Lecture 8 Pricing Management April 12, 14, & 28

Lecture 8 Pricing Management April 12, 14, & 28 -...

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Pricing Management (April 12, 14, & 28)
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Price formats: (a) Fixed (constant, over the short term and for all customers) (b) Flexible prices changing (a) from customer to customer (b) rapidly over time (c) Offered by Sellers – Accepted by Buyers (d) Offered by Buyers – Accepted by Sellers (Reverse pricing – the Priceline model, Auctions)
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From a marketer’s perspective, prices should be able to exploit differences in consumers’ reservation price (maximum willingness to pay) Customer A B C Reservation price $20 $15 $10 With fixed pricing $10 Revenue = $30 (A, B, and C buy) $15 Revenue = $30 (A and B buy) $20 Revenue = $20 (A buys) With flexible pricing, Revenue = $45
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HOW MUCH FOR A COKE? One of the great moments in the history of price foolishness involved Coca-Cola. On October 28, 1999, the New York Times reported that Coke was testing a vending machine that could sense the outside temperature and "automatically raise prices for its drinks in hot weather." The story came from Coke 's then-chairman, Douglas Ivester. He was describing the technology to a Brazilian magazine, bragging that it could increase price during a sports championship in summer heat "when it is fair that it should be more expensive." Coke confirmed the testing; Pepsi said that it would never "exploit" customers in hot weather.
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Considerations (in setting a price) (a) Costs set the floor (e.g., markup pricing, breakeven pricing) (b) Competitors set the ceiling (c) Perceived value (benefits) determines the final price (e.g., perceived value pricing)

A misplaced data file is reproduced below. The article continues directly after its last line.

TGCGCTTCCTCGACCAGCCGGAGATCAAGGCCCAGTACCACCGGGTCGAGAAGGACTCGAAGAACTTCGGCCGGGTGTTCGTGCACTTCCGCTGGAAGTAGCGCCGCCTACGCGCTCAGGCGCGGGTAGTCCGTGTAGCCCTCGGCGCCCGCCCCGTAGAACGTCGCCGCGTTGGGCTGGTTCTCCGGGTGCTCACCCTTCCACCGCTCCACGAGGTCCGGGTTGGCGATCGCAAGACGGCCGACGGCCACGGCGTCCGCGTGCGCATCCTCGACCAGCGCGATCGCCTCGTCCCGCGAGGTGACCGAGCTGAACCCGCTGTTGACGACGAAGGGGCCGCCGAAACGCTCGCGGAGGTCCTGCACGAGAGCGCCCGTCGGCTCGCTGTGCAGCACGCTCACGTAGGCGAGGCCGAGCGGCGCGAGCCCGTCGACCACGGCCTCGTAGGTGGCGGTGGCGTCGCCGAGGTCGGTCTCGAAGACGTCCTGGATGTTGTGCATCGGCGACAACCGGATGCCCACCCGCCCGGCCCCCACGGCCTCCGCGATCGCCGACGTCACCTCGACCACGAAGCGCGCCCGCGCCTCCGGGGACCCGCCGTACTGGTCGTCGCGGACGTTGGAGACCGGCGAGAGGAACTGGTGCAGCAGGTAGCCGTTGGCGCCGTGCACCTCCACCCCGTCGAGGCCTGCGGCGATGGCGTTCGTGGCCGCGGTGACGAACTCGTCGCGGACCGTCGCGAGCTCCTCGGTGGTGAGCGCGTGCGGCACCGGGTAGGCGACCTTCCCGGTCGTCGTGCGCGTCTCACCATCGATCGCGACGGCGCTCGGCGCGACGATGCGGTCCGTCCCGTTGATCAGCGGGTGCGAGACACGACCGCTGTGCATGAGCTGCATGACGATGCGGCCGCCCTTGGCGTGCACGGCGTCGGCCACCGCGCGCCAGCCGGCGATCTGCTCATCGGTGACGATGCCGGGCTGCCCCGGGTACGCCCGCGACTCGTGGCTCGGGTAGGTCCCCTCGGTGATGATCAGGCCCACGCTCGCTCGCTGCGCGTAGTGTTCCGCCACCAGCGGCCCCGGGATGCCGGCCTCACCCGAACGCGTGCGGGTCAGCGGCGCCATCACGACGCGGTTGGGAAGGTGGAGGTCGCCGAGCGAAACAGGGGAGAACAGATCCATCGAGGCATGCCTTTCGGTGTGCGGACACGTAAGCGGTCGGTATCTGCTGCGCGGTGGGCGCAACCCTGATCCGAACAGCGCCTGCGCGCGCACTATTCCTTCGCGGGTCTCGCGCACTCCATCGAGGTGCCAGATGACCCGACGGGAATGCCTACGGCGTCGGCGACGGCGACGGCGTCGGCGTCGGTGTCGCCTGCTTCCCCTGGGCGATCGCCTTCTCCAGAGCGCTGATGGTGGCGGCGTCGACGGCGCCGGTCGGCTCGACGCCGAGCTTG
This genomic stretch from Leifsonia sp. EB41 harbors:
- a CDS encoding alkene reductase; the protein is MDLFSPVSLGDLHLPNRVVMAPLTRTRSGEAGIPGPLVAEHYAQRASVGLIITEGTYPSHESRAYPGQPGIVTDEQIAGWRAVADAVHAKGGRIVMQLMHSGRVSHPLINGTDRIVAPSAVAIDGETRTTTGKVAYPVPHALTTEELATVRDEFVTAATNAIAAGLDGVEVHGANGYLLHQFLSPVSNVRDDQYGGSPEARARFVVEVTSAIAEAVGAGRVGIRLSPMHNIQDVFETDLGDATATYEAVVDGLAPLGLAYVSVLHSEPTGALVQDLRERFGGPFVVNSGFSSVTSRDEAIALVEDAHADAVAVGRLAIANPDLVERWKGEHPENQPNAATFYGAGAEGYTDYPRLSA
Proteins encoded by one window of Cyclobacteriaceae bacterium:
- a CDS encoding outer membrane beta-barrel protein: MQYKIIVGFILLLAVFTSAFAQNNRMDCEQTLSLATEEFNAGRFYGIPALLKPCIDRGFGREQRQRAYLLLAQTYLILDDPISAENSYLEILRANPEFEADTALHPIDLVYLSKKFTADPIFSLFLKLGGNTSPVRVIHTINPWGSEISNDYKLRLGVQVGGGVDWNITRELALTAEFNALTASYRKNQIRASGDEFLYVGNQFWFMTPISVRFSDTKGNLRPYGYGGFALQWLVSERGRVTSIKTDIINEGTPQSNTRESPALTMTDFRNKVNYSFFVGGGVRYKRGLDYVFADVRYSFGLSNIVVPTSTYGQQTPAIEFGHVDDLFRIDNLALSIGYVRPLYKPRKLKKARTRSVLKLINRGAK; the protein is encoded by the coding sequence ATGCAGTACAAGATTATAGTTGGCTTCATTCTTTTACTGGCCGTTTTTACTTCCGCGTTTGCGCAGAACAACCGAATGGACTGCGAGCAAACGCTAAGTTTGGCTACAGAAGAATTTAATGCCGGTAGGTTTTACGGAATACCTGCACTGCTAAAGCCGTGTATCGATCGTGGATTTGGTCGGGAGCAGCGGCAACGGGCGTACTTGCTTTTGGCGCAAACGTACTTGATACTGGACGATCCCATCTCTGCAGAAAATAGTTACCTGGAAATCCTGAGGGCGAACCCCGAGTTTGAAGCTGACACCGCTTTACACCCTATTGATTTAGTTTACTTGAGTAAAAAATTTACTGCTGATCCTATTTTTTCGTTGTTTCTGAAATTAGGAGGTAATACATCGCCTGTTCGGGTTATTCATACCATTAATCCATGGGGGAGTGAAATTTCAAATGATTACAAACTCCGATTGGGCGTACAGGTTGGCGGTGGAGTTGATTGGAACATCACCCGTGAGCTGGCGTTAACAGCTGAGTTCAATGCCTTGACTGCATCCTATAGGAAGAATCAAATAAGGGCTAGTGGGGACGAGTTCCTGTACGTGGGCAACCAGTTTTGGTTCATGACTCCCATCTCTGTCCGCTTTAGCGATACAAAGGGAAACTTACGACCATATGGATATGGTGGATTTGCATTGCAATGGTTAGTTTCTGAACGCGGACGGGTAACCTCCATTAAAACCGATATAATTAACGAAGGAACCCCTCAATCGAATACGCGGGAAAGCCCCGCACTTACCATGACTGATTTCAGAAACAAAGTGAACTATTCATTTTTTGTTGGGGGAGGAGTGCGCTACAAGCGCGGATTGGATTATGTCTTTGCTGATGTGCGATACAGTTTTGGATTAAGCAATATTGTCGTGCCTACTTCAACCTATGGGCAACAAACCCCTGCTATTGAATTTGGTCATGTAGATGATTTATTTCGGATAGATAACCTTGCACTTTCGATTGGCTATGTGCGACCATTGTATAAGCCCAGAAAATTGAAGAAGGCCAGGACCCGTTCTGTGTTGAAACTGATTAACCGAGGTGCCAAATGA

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Perceived value Product Price Cost of Goods Sold $0 Consumer’s incentive to buy (Perceive value – Price) Seller’s incentive to sell (Price – COGS)
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Markup Pricing (On Cost, On sales): China Nike Wholesaler Retailer Customer ($15) ($20) ($30) ($50) Nike buys at $15 per pair from the manufacturers in China and sells to the wholesaler for $20 per pair
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China Nike Wholesaler Retailer Customer ($30) ($50) Retailer Customer Retailer puts a markup of $20 ($50 - $30) This $20 markup can be described as (a) 67% markup on costs ($-markup divided by the cost price, $30), or (b) A 40% markup on sales ($-markup divided by the selling price, $50)
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100 X ($) Price Buying ($) Markup 100 X ($) Price Buying ($) Price Buying - ($) Price Selling (%) Costs on Markup 100 X ($) Price Selling ($) Markup 100 X ($) Price Selling ($) Price Buying - ($) Price Selling (%) Sales on Markup = = = =
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Total Revenue = Total Costs Key terms: (a) Contribution: (Price – Average Variable Costs) (b) Breakeven Volume: How much (quantity) would you need to sell (usually in a year) to break even? (c) Breakeven Price:
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This note was uploaded on 07/19/2011 for the course MKTG 311 taught by Professor Chatterji during the Spring '08 term at Binghamton.

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Lecture 8 Pricing Management April 12, 14, & 28 -...

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